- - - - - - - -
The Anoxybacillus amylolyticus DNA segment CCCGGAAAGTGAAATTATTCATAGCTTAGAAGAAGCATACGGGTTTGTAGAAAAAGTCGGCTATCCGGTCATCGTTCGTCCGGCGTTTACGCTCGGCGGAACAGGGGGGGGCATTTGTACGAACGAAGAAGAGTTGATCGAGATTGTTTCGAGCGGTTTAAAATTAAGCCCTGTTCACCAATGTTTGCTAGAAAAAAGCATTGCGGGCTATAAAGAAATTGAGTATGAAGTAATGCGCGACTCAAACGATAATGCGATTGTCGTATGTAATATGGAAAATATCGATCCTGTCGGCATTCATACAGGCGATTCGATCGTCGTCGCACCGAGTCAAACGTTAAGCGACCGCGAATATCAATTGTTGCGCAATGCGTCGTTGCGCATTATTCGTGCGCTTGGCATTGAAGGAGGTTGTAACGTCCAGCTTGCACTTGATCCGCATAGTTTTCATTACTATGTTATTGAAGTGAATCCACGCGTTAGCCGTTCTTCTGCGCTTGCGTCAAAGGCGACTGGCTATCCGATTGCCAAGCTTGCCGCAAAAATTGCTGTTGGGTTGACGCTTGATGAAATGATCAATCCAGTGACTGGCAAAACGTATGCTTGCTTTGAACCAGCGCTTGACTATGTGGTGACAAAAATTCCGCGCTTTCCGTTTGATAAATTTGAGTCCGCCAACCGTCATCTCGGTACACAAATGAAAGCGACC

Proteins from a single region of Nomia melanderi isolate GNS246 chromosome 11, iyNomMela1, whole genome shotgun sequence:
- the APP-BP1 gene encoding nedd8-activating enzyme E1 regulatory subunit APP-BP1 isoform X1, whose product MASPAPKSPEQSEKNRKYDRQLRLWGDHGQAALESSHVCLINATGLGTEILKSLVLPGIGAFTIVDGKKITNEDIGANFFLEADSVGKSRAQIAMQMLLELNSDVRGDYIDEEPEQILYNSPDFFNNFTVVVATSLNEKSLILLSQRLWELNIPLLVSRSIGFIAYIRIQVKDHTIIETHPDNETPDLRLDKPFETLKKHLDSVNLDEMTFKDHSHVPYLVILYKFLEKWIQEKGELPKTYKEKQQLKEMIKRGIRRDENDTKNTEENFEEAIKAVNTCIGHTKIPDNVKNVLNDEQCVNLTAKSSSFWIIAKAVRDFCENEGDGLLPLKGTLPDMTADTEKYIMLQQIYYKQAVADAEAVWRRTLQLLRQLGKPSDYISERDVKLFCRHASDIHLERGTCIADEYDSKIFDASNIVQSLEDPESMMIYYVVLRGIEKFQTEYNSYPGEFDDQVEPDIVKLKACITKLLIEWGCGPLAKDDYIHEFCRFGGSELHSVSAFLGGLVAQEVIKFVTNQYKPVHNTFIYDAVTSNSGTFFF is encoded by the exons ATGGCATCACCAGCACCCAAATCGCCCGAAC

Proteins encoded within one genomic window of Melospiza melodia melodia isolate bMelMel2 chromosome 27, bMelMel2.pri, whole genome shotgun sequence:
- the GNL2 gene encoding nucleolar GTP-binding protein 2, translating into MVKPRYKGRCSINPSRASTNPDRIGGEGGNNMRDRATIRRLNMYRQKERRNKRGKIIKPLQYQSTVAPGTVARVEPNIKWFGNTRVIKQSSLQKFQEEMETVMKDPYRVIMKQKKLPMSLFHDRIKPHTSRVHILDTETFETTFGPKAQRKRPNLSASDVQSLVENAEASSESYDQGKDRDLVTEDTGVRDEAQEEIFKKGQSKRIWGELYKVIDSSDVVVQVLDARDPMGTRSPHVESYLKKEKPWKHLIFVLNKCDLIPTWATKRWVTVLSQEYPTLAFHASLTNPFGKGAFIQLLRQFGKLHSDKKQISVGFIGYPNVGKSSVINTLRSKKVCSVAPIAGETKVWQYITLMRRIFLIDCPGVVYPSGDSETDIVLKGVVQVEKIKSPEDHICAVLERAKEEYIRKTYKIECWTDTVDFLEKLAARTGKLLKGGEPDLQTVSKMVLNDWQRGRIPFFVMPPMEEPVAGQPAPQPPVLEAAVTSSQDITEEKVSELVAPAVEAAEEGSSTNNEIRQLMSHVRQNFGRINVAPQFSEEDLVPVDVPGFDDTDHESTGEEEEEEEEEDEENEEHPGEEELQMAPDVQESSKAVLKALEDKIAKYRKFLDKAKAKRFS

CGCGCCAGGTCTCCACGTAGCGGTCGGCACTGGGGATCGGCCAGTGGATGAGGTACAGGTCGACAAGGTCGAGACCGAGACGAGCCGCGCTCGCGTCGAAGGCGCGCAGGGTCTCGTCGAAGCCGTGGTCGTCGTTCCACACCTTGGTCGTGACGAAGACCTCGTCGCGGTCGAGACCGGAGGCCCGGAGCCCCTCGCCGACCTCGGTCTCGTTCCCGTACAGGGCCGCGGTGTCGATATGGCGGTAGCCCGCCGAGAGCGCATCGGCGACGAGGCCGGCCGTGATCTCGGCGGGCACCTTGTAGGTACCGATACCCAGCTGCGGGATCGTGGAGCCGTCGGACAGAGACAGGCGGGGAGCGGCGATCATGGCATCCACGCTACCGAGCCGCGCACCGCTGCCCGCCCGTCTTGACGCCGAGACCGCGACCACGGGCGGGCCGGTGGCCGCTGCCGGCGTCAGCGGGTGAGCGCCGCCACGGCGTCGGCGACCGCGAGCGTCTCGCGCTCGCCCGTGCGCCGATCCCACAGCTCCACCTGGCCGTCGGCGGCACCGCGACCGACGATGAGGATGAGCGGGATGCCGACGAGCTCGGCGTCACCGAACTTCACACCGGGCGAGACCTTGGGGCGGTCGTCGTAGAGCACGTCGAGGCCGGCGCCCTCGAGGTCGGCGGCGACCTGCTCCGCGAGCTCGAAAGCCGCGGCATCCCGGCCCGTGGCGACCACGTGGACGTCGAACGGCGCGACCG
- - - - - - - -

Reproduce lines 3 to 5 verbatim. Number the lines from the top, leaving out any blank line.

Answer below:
- the APP-BP1 gene encoding nedd8-activating enzyme E1 regulatory subunit APP-BP1 isoform X1, whose product MASPAPKSPEQSEKNRKYDRQLRLWGDHGQAALESSHVCLINATGLGTEILKSLVLPGIGAFTIVDGKKITNEDIGANFFLEADSVGKSRAQIAMQMLLELNSDVRGDYIDEEPEQILYNSPDFFNNFTVVVATSLNEKSLILLSQRLWELNIPLLVSRSIGFIAYIRIQVKDHTIIETHPDNETPDLRLDKPFETLKKHLDSVNLDEMTFKDHSHVPYLVILYKFLEKWIQEKGELPKTYKEKQQLKEMIKRGIRRDENDTKNTEENFEEAIKAVNTCIGHTKIPDNVKNVLNDEQCVNLTAKSSSFWIIAKAVRDFCENEGDGLLPLKGTLPDMTADTEKYIMLQQIYYKQAVADAEAVWRRTLQLLRQLGKPSDYISERDVKLFCRHASDIHLERGTCIADEYDSKIFDASNIVQSLEDPESMMIYYVVLRGIEKFQTEYNSYPGEFDDQVEPDIVKLKACITKLLIEWGCGPLAKDDYIHEFCRFGGSELHSVSAFLGGLVAQEVIKFVTNQYKPVHNTFIYDAVTSNSGTFFF is encoded by the exons ATGGCATCACCAGCACCCAAATCGCCCGAAC

Proteins encoded within one genomic window of Melospiza melodia melodia isolate bMelMel2 chromosome 27, bMelMel2.pri, whole genome shotgun sequence:
- the GNL2 gene encoding nucleolar GTP-binding protein 2, translating into MVKPRYKGRCSINPSRASTNPDRIGGEGGNNMRDRATIRRLNMYRQKERRNKRGKIIKPLQYQSTVAPGTVARVEPNIKWFGNTRVIKQSSLQKFQEEMETVMKDPYRVIMKQKKLPMSLFHDRIKPHTSRVHILDTETFETTFGPKAQRKRPNLSASDVQSLVENAEASSESYDQGKDRDLVTEDTGVRDEAQEEIFKKGQSKRIWGELYKVIDSSDVVVQVLDARDPMGTRSPHVESYLKKEKPWKHLIFVLNKCDLIPTWATKRWVTVLSQEYPTLAFHASLTNPFGKGAFIQLLRQFGKLHSDKKQISVGFIGYPNVGKSSVINTLRSKKVCSVAPIAGETKVWQYITLMRRIFLIDCPGVVYPSGDSETDIVLKGVVQVEKIKSPEDHICAVLERAKEEYIRKTYKIECWTDTVDFLEKLAARTGKLLKGGEPDLQTVSKMVLNDWQRGRIPFFVMPPMEEPVAGQPAPQPPVLEAAVTSSQDITEEKVSELVAPAVEAAEEGSSTNNEIRQLMSHVRQNFGRINVAPQFSEEDLVPVDVPGFDDTDHESTGEEEEEEEEEDEENEEHPGEEELQMAPDVQESSKAVLKALEDKIAKYRKFLDKAKAKRFS